The N4’s camera was supposed to be much better than the GNexus, which itself was a bit of an improvement on the Nexus S. I think flip-mode will be pleased. OIS is huge, though. Wowza.

    • nafhan
    • 9 years ago

    Is anything over 300PPI even noticeable? Yes, but it’s going to depend on how good your vision is, and how close you typically hold your phone.

    The point of high “boost” clock speeds is to get work done quickly and go back to low power mode. Not to run flat out all time. This can actually improve battery life for typical workloads.

    Battery life is a spec in most reviews I’ve seen. It sounds like it’ll probably have better battery life than the N4. So, good, but not great.

    • nafhan
    • 9 years ago

    The optical image stabilization is a good indicator that they’ve put some work into the camera this time around. We’ll see once reviews come out.

    • Prestige Worldwide
    • 9 years ago

    Hmm, status just changed from some kind of empty inventory status to “Leaves warehouse in 3-4 weeks”

    I wonder if it will actually take that long?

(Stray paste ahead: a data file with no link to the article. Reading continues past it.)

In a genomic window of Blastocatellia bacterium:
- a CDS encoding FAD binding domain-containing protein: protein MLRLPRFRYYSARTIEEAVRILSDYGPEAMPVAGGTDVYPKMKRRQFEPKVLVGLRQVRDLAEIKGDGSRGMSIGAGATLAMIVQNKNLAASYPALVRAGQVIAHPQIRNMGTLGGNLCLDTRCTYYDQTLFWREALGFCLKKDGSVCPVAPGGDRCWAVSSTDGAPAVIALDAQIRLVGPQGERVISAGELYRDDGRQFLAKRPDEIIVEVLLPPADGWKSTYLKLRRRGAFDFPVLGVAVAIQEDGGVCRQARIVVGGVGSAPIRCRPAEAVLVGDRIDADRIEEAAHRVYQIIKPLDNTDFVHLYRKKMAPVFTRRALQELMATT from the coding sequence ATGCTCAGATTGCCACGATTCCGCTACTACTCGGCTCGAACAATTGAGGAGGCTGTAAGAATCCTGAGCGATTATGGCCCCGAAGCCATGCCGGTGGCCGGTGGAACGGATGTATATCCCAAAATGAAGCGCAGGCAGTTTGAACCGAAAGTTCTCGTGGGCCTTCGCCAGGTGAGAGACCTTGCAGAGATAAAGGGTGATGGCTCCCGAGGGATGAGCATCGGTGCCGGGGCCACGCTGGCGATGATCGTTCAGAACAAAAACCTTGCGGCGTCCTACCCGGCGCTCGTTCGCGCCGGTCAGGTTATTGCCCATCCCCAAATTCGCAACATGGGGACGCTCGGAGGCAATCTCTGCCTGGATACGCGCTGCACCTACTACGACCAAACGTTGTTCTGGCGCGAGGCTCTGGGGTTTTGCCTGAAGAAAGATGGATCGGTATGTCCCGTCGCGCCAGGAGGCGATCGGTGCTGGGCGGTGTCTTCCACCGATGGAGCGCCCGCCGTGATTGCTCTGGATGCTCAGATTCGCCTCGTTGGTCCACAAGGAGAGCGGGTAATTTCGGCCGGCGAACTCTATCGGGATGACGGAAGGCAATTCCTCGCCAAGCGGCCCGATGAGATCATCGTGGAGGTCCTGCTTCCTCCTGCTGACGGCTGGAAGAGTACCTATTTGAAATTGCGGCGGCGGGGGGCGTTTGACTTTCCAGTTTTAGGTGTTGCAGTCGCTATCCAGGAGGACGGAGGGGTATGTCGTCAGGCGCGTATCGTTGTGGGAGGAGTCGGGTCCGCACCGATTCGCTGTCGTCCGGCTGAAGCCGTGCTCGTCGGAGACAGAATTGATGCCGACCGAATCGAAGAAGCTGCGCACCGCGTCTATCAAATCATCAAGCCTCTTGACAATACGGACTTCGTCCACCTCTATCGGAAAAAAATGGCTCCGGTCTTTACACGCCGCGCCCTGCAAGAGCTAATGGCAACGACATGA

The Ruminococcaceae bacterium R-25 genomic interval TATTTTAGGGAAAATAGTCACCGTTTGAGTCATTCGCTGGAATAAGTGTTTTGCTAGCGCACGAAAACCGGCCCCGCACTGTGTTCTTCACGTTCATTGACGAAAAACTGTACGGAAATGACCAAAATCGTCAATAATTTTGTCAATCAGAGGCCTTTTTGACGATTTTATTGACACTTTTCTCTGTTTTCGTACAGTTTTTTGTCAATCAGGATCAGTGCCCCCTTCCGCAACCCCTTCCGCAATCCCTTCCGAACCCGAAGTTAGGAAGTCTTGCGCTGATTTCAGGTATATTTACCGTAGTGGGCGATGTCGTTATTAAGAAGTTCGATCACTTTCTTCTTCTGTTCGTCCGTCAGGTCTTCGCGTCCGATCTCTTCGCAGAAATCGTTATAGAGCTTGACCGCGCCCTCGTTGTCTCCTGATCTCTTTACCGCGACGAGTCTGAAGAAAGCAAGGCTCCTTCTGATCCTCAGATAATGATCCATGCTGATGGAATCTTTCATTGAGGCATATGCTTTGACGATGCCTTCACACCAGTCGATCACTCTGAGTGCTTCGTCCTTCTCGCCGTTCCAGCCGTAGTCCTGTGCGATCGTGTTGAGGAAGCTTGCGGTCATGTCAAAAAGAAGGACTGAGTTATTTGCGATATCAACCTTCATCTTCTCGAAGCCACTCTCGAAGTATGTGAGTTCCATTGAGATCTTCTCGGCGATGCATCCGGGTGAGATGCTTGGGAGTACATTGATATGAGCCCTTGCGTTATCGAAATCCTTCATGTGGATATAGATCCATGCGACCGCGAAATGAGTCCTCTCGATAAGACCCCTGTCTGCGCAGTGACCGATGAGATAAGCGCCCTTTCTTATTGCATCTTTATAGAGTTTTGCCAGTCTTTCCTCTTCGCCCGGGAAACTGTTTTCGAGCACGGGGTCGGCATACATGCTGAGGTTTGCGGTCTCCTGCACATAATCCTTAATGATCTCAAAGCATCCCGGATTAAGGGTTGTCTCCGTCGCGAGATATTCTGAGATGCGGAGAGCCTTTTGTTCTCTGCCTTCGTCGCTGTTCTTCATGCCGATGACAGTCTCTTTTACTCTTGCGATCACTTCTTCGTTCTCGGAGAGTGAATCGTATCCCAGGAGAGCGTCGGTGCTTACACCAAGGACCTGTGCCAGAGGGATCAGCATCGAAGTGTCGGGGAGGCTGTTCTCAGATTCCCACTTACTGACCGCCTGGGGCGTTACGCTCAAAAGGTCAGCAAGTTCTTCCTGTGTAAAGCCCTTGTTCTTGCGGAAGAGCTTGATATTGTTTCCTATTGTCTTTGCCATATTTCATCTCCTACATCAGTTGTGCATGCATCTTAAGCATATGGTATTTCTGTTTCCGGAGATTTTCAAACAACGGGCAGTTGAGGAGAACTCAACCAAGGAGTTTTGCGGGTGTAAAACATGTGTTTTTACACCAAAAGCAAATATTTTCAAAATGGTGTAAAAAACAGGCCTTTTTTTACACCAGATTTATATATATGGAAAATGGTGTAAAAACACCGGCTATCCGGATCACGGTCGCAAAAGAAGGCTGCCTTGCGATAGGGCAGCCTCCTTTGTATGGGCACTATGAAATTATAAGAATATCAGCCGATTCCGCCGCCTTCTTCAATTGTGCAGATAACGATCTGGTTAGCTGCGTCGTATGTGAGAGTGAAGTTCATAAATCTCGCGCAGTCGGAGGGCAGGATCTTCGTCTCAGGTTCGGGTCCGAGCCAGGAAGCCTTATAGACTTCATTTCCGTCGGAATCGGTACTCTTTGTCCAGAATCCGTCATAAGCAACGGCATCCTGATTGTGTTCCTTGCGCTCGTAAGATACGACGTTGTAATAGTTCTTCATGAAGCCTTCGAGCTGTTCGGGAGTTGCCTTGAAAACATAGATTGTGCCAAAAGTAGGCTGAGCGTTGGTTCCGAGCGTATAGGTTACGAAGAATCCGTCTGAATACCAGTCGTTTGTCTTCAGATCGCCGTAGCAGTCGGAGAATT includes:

• superjawes
    • 9 years ago

    Sounds like it. US here and it appears completely available to me.

    • Prestige Worldwide
    • 9 years ago

    Does me being in Canada have anything to do with this?

    • flip-mode
    • 9 years ago

    Huh. I’ve visited the page several times and the 32gb models were never unavailable.

    • dashbarron
    • 9 years ago

    Not that it wouldn’t be like Microsoft, but I would hope they would take great use of Nokia’s collection of mapping companies and their improvements.

    • Prestige Worldwide
    • 9 years ago

    Been F5’ing the Play Store all day hoping to get a 32gb model, no luck thus far.

    • dmjifn
    • 9 years ago

    Honestly, you’ll get pretty far just by:
    * Hitting the play store and looking at what’s popular
    * Googling “Best <whatever> app for android” and reading the various top-10 articles you’ll find

    Instead of specific apps, I will mention some functions I use my phone for that didn’t occur to me at first:
    * Check deposit. Endorse, take a picture, confirm the amount, enter my password, press “Done”
    * Mobile VOIP. But only in a pinch because it’s quite less than 100% there
    * Amazon price checking by scanning the barcode while in the store
    * Completely replaces some of my other dedicated devices. Obvious ones: MP3 player, camera (which sadly sucks on the N4). Less obvious: Night stand alarm clock, desktop digital picture frame, TV remote (which we needed after the dog ate ours)
    * Remote desktop terminal. We have 3 Windows 7/8 Pro machines at home and I can remote desktop to any of them from the couch with the phone.
    * Notes and quick & dirty e-doc generation. Unless it’s an important document, I just snap a photo with evernote or Google Keep and toss the original, often right there. Receipts, purchases, hand-written notes, business cards, screen shots I need back at my desk, ads w/ web links I want to follow up on later, etc… basically my cyber memory.